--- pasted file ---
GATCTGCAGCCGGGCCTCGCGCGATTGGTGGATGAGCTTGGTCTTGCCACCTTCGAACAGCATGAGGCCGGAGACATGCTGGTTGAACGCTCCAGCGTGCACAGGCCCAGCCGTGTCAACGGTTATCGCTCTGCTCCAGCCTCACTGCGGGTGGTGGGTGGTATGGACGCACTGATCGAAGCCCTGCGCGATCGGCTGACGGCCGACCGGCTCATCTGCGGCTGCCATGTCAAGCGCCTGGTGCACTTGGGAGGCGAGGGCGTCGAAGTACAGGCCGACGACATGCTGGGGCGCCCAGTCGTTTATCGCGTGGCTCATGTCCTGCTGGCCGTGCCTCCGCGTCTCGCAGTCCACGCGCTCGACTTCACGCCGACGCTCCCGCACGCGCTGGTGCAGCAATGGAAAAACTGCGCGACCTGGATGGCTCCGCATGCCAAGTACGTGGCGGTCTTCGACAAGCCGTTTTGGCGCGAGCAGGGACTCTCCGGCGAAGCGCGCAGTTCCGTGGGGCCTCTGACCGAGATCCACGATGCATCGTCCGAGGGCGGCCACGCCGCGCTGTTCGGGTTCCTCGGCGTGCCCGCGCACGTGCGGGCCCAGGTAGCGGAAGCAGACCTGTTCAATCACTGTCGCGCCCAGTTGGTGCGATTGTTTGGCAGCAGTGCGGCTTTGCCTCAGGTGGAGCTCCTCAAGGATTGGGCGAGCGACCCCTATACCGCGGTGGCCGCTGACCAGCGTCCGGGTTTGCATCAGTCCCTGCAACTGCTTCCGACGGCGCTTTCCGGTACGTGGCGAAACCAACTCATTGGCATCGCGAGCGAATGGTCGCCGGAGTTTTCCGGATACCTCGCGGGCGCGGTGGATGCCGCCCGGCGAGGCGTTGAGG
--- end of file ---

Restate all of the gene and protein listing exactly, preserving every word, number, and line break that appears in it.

GATCTGCAGCCGGGCCTCGCGCGATTGGTGGATGAGCTTGGTCTTGCCACCTTCGAACAGCATGAGGCCGGAGACATGCTGGTTGAACGCTCCAGCGTGCACAGGCCCAGCCGTGTCAACGGTTATCGCTCTGCTCCAGCCTCACTGCGGGTGGTGGGTGGTATGGACGCACTGATCGAAGCCCTGCGCGATCGGCTGACGGCCGACCGGCTCATCTGCGGCTGCCATGTCAAGCGCCTGGTGCACTTGGGAGGCGAGGGCGTCGAAGTACAGGCCGACGACATGCTGGGGCGCCCAGTCGTTTATCGCGTGGCTCATGTCCTGCTGGCCGTGCCTCCGCGTCTCGCAGTCCACGCGCTCGACTTCACGCCGACGCTCCCGCACGCGCTGGTGCAGCAATGGAAAAACTGCGCGACCTGGATGGCTCCGCATGCCAAGTACGTGGCGGTCTTCGACAAGCCGTTTTGGCGCGAGCAGGGACTCTCCGGCGAAGCGCGCAGTTCCGTGGGGCCTCTGACCGAGATCCACGATGCATCGTCCGAGGGCGGCCACGCCGCGCTGTTCGGGTTCCTCGGCGTGCCCGCGCACGTGCGGGCCCAGGTAGCGGAAGCAGACCTGTTCAATCACTGTCGCGCCCAGTTGGTGCGATTGTTTGGCAGCAGTGCGGCTTTGCCTCAGGTGGAGCTCCTCAAGGATTGGGCGAGCGACCCCTATACCGCGGTGGCCGCTGACCAGCGTCCGGGTTTGCATCAGTCCCTGCAACTGCTTCCGACGGCGCTTTCCGGTACGTGGCGAAACCAACTCATTGGCATCGCGAGCGAATGGTCGCCGGAGTTTTCCGGATACCTCGCGGGCGCGGTGGATGCCGCCCGGCGAGGCGTTGAGG